“Eat Food. Mostly Plants. Not Too Much.” In his new book, Food Rules, Michael Pollen tells us to “Avoid food products containing ingredients a third grader can’t pronounce.” (Rule 7)
When did food get so complicated? Pollan distills eating into 64 easy-to-digest “rules,” most we already know but may be ignoring.
Populations who rely on the “Western” diet – lots of processed foods, meat, added fat, sugar and refined grains – suffer from high rates of the “Western” diseases like obesity, diabetes, heart disease, and cancer.
People who consume traditional diets experience these diseases at much lower rates. Though their diets vary widely, from the high fat (seal blubber) diet of the Inuit in Greenland to the more well known Mediterranean diets, the common theme is whole food, not processed. The more exposed to the “Western diet “people become, the higher their rates of “Western” diseases.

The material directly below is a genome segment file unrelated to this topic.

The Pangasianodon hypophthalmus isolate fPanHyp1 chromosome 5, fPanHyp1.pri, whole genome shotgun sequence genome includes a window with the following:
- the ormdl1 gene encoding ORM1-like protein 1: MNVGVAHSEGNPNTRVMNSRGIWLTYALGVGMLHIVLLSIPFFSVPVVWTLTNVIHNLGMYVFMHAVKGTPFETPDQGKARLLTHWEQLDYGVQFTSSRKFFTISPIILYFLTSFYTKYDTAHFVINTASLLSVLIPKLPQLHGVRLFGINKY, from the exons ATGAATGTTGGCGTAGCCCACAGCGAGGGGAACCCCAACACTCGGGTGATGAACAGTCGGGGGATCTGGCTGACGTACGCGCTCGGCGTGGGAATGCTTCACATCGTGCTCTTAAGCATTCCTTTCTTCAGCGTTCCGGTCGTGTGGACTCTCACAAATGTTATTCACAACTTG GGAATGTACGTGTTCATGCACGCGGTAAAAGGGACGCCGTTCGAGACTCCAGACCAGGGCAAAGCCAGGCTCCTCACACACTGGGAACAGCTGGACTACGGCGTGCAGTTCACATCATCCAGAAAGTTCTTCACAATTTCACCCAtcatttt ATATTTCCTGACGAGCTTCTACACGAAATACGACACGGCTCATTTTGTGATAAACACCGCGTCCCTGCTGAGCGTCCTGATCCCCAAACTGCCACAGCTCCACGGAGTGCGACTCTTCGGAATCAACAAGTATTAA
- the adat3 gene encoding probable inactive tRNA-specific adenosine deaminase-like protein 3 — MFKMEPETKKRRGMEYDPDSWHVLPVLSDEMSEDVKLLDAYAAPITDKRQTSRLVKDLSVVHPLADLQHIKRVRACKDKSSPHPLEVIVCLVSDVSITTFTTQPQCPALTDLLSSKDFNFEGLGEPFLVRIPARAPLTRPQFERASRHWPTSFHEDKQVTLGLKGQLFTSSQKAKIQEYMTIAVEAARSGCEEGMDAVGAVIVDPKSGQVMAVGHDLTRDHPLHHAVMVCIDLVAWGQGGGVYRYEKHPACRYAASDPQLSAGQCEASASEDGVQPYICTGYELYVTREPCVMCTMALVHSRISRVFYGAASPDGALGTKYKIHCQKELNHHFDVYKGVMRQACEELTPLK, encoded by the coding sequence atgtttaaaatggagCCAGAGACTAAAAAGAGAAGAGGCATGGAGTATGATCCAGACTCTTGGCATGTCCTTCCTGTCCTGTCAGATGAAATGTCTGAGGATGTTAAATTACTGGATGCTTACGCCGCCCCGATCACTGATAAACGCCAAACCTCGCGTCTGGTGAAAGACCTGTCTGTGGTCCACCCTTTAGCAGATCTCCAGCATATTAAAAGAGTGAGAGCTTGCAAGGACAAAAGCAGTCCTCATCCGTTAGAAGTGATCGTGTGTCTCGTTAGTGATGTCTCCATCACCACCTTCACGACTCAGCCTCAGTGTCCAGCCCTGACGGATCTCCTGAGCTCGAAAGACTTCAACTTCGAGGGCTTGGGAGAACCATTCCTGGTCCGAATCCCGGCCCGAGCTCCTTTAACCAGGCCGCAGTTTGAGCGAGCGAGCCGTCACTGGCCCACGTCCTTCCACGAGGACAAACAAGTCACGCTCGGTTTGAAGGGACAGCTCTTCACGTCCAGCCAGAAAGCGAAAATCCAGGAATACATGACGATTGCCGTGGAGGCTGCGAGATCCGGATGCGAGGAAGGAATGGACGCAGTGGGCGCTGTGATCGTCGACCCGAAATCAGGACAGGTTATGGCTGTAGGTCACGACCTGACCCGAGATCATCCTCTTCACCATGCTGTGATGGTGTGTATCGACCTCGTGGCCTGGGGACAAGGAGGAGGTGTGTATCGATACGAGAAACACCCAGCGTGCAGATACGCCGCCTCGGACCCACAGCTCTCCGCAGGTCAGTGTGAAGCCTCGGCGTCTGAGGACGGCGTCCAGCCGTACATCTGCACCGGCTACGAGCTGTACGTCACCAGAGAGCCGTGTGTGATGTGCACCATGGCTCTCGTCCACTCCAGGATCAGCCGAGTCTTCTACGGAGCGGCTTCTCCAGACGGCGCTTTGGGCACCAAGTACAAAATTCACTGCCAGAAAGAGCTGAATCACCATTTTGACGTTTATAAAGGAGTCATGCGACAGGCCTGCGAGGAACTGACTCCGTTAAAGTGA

Rule 8. Avoid imitation foods and food products that make health claims. A food which has been stripped of its natural goodness (processed), then had “nutrients” added back in, is no bargain for your body.
Rule 19. If it came from a plant, eat it; if it was made in a plant, don’t.
Rule 21. It’s not a food if it’s called by the same name in every language: Big Macs, Cheetos, or Pringles, for instance.
Rule 39. Eat all the junk food you want as long as you cook it yourself. French fries weren’t a staple of the American diet until the food industry took on the job of washing, peeling, cutting, frying and cleaning up the mess.
Rule 63. Cook more. The decline in home cooking closely parallels the rise in obesity.
Rule 60. Treat treats as treats.
Rule 64. Break the Rules. Pollan says, “There is nothing wrong with special occasion foods, as long as every day is not a special occasion. Special occasion foods offer some of the great pleasures of life, so we shouldn’t deprive ourselves of them, but the sense of occasion needs to be restored.”